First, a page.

In 2011, steel rods were inserted into D'Homedes Bastion in order to prevent the walls from slipping down the clay slopes. The ditch was inaugurated as a public garden in March 2013. All ERDF-financed work was completed in late 2013, but the Restoration Directorate later restored other parts of the fortifications, including the northern walls, St. Peter Bastion and the area around Greeks Gate. The project was fully completed in early 2016.

A 14th-century limestone block bearing a coat of arms, which was discovered at D'Homedes Bastion in 2012

Throughout the course of the restoration, a number of archaeological discoveries were made. Excavations along the eastern part of the city walls unearthed Byzantine antemurals and the base of a late 15th-century cubete artillero (artillery platform). In 2010, remains of foundations of the Punic-Roman walls were found when excavations were made along the Magazine Curtain. A late 14th-century stone block bearing the coat of arms of Guglielmo Murina, possibly originating from the Castellu di la Chitati, was discovered in 2012 during the restoration of D'Homedes Bastion. This block is now displayed at the Fortifications Interpretation Centre in Valletta.


D'Homedes Bastion

The present configuration of Mdina's fortifications consists of an irregular perimeter of curtain walls stiffened by a number of bastions. The northern, western and eastern walls are built on the perimeter of the natural plateau, so they were difficult to attack. The southern perimeter of the city is built on level ground, along what is now the border with Rabat. It was the only realistic direction to assault the city, and was hence known as the Mdina Land Front. The southern perimeter contains an arrowhead-shaped bastion with rectangular orillons on each extremity, with a large pentagonal bastion in the centre:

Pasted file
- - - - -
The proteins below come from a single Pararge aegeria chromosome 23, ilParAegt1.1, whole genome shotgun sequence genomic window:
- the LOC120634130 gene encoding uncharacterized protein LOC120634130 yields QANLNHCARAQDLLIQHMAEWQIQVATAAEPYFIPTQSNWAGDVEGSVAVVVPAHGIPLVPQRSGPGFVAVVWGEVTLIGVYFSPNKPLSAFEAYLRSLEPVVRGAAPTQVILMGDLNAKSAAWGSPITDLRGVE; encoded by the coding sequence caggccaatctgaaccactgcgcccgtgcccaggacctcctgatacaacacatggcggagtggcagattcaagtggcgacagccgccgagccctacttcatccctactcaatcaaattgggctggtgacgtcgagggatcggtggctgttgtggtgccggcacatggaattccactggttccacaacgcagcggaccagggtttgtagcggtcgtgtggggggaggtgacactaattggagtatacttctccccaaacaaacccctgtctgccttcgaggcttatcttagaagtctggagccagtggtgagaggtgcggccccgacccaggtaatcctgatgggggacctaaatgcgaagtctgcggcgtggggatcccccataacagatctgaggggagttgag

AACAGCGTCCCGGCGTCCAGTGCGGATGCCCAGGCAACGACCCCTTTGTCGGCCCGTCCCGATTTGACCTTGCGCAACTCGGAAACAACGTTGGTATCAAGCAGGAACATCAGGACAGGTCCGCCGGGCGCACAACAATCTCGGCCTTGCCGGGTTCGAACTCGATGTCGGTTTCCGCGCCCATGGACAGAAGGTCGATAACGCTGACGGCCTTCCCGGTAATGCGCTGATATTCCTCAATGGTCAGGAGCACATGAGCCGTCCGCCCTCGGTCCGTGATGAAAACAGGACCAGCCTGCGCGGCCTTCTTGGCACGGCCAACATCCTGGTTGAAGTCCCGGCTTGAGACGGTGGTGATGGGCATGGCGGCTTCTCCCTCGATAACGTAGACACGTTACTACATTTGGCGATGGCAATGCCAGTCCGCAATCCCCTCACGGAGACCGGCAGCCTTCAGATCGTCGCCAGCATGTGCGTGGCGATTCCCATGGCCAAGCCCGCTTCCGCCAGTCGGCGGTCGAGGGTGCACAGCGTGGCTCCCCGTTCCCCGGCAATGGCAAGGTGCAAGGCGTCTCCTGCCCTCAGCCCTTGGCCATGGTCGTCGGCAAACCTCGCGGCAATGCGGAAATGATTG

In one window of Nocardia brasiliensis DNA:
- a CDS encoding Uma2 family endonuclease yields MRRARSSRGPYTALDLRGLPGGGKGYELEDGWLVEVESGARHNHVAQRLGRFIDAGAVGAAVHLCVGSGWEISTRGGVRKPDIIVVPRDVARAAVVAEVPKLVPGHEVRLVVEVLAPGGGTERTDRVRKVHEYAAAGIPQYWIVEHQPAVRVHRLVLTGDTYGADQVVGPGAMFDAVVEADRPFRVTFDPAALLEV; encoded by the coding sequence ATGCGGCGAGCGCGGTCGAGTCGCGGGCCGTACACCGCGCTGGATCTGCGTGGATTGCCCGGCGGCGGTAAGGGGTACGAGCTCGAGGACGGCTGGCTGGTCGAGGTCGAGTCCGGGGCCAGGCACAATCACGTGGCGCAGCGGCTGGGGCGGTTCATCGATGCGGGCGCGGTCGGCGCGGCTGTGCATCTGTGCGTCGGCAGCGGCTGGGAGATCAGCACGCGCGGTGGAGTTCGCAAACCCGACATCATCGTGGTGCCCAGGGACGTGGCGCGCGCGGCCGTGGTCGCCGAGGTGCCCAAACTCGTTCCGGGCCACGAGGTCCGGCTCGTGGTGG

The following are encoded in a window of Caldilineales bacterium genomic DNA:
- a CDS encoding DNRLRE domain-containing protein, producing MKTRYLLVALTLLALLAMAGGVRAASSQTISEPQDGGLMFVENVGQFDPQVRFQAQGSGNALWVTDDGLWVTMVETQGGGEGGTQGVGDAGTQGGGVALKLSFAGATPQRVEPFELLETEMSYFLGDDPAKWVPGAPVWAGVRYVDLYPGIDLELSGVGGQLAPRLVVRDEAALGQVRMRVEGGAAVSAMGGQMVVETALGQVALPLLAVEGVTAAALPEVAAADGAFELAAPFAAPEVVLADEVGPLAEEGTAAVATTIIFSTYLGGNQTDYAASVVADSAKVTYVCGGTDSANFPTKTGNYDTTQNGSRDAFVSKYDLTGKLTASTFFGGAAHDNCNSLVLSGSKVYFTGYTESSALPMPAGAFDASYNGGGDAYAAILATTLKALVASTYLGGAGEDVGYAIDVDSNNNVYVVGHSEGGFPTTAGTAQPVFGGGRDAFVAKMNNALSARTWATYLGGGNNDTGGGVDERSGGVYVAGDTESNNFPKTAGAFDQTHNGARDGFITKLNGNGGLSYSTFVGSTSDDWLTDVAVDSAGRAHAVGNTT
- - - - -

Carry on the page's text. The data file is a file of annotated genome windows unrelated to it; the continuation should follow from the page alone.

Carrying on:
• St. Peter Bastion, also known as Greeks Gate Bastion – built in the 1550s during the magistracy of Juan de Homedes y Coscon
  • De Redin Bastion – built in the 1650s during the magistracy of Martin de Redin
  • D'Homedes Bastion, also known as St. Paul Bastion or the belguardo del Palacio – built between the 1540s and 1551 during the magistracy of Juan de Homedes y Coscon It is further defended by a bastionette.
19th-century gate within the Magazine Curtain

The two gates into the city, Mdina Gate and Greeks Gate, are located within the curtain walls of the land front. Remains of the medieval double walls as well as the 18th-century Torre dello Standardo are located just within the city walls. The land front is surrounded by a deep ditch, and a traverse-like battery is located in its eastern extremity.

Most of the eastern walls of the city consist of an en crémaillère enciente built in the mid-16th century, although parts of the walls date back to the medieval period. The pentagonal Despuig Bastion, built in the 1740s during the magistracy Ramon Despuig, is grafted below the walls on the northeastern corner of the city.

The northern walls of Mdina still retain their medieval form with a few Hospitaller modifications, and they contain the only surviving tower in the city walls. St. Mary's Bastion or Ta' Bachar Bastion, which was built in the 16th century, is grafted on the northwest corner of the city. This is linked to St. Peter Bastion by the Magazine Curtain, a long casemated curtain wall built in the 1720s in the western part of the city. A small gate built by the British in the 19th century is located within this curtain wall.

This page was last updated at 2022-09-08 20:42 UTC. Update now. View original page.